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Being in limbo: Women's lived experiences of pregnancy at 41 weeks of gestation and beyond - A phenomenological study

Journal article
Authors Anna Wessberg
Ingela Lundgren
Helen Elden
Published in BMC Pregnancy and Childbirth
Volume 17
Publication year 2017
Published at Institute of Health and Care Sciences
Language en
Keywords Experiences, Lifeworld, Phenomenology, Post term pregnancy, Prenatal care
Subject categories Other Medical Sciences, Reproductive health, Nursing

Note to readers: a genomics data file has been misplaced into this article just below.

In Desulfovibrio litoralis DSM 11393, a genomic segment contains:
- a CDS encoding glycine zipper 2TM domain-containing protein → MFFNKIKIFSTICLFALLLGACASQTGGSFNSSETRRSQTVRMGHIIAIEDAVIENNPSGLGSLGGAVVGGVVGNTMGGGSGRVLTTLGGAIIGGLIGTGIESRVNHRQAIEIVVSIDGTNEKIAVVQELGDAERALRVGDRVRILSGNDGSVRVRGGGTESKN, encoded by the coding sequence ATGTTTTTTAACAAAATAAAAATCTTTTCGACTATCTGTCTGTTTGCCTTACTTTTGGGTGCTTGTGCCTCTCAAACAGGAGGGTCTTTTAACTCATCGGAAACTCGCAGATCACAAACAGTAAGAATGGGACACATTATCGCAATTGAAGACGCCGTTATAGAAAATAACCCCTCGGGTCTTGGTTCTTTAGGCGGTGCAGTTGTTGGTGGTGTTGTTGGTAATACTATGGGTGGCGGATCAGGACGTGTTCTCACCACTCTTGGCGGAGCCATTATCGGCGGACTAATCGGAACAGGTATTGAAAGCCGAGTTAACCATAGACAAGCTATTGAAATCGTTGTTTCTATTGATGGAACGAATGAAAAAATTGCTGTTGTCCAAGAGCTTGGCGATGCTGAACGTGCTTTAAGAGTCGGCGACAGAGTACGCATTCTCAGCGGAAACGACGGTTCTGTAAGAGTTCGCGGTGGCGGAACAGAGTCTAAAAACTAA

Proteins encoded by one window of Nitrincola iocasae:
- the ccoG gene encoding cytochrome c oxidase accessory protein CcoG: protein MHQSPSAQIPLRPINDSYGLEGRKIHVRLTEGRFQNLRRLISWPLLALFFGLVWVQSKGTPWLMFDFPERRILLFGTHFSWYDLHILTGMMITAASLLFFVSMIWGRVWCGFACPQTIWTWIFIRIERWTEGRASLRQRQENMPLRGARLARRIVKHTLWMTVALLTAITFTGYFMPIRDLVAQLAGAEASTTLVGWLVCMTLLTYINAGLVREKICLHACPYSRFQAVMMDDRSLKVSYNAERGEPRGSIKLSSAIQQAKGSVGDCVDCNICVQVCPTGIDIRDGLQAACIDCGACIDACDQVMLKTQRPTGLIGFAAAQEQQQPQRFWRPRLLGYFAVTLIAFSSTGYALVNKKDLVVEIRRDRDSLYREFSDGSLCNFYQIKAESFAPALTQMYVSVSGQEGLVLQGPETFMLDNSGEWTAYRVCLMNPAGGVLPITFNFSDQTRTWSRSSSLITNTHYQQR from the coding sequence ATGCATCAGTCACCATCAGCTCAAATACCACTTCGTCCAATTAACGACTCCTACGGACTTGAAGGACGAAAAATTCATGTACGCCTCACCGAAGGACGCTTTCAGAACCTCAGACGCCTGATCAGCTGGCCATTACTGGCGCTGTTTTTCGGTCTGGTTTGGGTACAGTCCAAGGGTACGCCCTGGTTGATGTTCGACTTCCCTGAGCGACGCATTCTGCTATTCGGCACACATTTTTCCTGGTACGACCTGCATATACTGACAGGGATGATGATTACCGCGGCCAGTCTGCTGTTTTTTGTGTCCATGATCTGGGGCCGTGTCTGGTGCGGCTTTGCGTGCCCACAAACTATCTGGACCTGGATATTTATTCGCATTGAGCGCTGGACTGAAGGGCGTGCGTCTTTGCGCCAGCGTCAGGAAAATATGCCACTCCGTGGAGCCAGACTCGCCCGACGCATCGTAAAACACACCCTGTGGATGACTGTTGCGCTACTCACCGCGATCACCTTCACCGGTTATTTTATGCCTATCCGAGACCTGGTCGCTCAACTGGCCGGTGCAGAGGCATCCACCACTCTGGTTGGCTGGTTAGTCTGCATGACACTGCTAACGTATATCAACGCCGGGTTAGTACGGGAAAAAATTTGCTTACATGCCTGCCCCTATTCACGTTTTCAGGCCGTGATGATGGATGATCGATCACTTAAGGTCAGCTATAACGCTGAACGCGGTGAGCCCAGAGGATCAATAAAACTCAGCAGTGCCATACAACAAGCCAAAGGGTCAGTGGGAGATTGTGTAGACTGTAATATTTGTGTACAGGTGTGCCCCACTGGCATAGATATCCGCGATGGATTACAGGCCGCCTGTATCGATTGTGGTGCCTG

© 2017 The Author(s).Background: Globally, the prevalence of post term pregnancy (PTP) is about 5-10%, but the rate varies considerably between and within countries. PTP is defined as a pregnancy ≥294days, but the definition is arbitrary. Many studies focusing on the prevalence, risks and management of PTP include pregnancies ≥41 gestational weeks (GW). However, qualitative interview studies concerning women's experiences of PTP are lacking. Therefore, the aim of this study was to describe women's lived experiences of a pregnancy ≥41 GW. Method: The study has a lifeworld research approach. Individual in-depth interviews were conducted from August 2013 to September 2014 with 10 healthy women with an expected normal pregnancy at GW 41+1-6days in Gothenburg, Sweden. Interviews were conducted at the antenatal clinic or in the woman's home, depending on her preference. Data were analysed with a phenomenological reflective lifeworld approach. Result: The essence of women's experiences of a pregnancy at GW≥41 was described as being in limbo, a void characterised by contradictions related to time, giving birth and the condition. Exceeding the estimated date of childbirth implied a period of up to 2 weeks that was not expected. The contradictory aspect was the notion that time passed both slowly and quickly. Negative feelings dominated and increased over time. The women experienced difficulty due to not being in complete control, while at the same time finding it a beneficial experience. Health care professionals focused solely on the due date, while the women felt neither seen nor acknowledged. Lack of information led to searches in social media. Previously, they had trusted the body's ability to give birth, but this trust diminished after GW 41+0. In this state of limbo, the women became more easily influenced by people around them, while in turn influencing others. Conclusions: Being in limbo represents a contradictory state related to time and process of giving birth, when women need to be listened to by healthcare professionals. An understanding of the importance of different information sources, such as family and friends, is necessary. It is vital that women are seen and acknowledged by midwives at the antenatal clinics. In addition, they should be asked how they experience waiting for the birth in order to create a sense of trust and confidence in the process.

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